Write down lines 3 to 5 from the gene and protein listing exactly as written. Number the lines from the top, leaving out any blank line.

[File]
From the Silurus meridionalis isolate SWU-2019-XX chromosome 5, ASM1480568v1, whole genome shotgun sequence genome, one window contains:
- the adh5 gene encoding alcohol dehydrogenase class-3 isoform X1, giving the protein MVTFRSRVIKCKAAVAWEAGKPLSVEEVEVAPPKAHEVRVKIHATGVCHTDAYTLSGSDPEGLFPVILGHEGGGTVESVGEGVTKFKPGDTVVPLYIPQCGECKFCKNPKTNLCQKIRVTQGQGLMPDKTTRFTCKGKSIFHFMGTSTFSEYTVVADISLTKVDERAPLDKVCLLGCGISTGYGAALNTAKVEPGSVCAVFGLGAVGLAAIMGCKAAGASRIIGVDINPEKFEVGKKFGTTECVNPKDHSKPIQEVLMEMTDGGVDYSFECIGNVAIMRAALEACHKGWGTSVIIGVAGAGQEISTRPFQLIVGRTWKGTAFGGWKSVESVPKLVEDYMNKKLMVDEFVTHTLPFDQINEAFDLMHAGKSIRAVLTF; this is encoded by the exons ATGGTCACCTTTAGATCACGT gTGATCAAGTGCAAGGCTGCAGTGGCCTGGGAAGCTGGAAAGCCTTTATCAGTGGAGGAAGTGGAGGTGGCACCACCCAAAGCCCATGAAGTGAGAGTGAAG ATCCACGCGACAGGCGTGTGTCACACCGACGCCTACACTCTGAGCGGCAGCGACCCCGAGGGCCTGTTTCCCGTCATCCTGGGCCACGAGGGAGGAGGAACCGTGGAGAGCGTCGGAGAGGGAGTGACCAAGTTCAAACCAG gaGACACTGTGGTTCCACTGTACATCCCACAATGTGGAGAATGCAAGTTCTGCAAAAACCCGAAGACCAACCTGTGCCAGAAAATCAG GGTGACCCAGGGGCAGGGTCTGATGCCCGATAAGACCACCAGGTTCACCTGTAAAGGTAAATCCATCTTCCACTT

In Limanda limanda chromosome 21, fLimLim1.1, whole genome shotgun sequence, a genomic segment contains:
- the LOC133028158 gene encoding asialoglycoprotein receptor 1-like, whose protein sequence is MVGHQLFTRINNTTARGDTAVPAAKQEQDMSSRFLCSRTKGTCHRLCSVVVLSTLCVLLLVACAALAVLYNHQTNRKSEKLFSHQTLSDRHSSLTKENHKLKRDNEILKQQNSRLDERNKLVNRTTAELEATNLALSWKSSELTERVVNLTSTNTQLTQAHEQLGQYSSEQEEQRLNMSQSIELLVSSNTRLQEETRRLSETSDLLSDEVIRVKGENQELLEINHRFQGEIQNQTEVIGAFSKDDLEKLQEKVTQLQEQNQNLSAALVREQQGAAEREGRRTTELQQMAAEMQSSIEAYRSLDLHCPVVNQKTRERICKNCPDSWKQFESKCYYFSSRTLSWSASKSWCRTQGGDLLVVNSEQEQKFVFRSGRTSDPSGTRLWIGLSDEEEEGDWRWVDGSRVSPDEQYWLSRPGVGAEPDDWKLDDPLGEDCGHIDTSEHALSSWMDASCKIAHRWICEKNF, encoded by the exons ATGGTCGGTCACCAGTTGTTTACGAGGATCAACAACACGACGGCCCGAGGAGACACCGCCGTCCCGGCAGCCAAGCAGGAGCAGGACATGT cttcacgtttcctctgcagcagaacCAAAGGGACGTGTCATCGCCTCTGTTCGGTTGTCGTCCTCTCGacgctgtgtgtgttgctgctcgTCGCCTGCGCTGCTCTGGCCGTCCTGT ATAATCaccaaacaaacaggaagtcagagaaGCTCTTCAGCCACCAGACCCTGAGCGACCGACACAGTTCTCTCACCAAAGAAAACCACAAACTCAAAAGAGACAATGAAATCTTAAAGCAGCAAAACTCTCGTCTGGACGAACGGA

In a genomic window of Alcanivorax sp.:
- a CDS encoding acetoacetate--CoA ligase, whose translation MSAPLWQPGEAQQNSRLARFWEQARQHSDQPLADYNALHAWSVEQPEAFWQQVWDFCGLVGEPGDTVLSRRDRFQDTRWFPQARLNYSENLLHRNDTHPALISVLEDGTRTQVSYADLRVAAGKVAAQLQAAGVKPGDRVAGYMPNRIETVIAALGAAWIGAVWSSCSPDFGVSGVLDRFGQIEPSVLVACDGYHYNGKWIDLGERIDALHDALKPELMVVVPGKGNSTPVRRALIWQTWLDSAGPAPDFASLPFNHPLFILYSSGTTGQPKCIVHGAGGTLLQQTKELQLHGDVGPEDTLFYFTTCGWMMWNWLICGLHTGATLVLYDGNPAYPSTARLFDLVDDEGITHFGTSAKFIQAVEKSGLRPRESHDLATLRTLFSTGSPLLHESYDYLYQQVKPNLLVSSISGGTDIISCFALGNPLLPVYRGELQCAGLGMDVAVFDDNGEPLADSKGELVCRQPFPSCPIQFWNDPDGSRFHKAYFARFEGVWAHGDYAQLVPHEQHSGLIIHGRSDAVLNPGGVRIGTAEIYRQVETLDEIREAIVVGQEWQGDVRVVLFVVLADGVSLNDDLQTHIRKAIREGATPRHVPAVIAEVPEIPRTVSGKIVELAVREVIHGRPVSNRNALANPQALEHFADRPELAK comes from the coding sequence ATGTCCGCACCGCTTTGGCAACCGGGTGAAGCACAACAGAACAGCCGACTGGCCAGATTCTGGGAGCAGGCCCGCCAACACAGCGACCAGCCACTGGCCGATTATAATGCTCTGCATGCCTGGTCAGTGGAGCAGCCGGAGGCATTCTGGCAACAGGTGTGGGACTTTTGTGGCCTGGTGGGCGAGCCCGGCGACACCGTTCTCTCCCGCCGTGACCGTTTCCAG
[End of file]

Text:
In Limanda limanda chromosome 21, fLimLim1.1, whole genome shotgun sequence, a genomic segment contains:
- the LOC133028158 gene encoding asialoglycoprotein receptor 1-like, whose protein sequence is MVGHQLFTRINNTTARGDTAVPAAKQEQDMSSRFLCSRTKGTCHRLCSVVVLSTLCVLLLVACAALAVLYNHQTNRKSEKLFSHQTLSDRHSSLTKENHKLKRDNEILKQQNSRLDERNKLVNRTTAELEATNLALSWKSSELTERVVNLTSTNTQLTQAHEQLGQYSSEQEEQRLNMSQSIELLVSSNTRLQEETRRLSETSDLLSDEVIRVKGENQELLEINHRFQGEIQNQTEVIGAFSKDDLEKLQEKVTQLQEQNQNLSAALVREQQGAAEREGRRTTELQQMAAEMQSSIEAYRSLDLHCPVVNQKTRERICKNCPDSWKQFESKCYYFSSRTLSWSASKSWCRTQGGDLLVVNSEQEQKFVFRSGRTSDPSGTRLWIGLSDEEEEGDWRWVDGSRVSPDEQYWLSRPGVGAEPDDWKLDDPLGEDCGHIDTSEHALSSWMDASCKIAHRWICEKNF, encoded by the exons ATGGTCGGTCACCAGTTGTTTACGAGGATCAACAACACGACGGCCCGAGGAGACACCGCCGTCCCGGCAGCCAAGCAGGAGCAGGACATGT cttcacgtttcctctgcagcagaacCAAAGGGACGTGTCATCGCCTCTGTTCGGTTGTCGTCCTCTCGacgctgtgtgtgttgctgctcgTCGCCTGCGCTGCTCTGGCCGTCCTGT ATAATCaccaaacaaacaggaagtcagagaaGCTCTTCAGCCACCAGACCCTGAGCGACCGACACAGTTCTCTCACCAAAGAAAACCACAAACTCAAAAGAGACAATGAAATCTTAAAGCAGCAAAACTCTCGTCTGGACGAACGGA

In a genomic window of Alcanivorax sp.: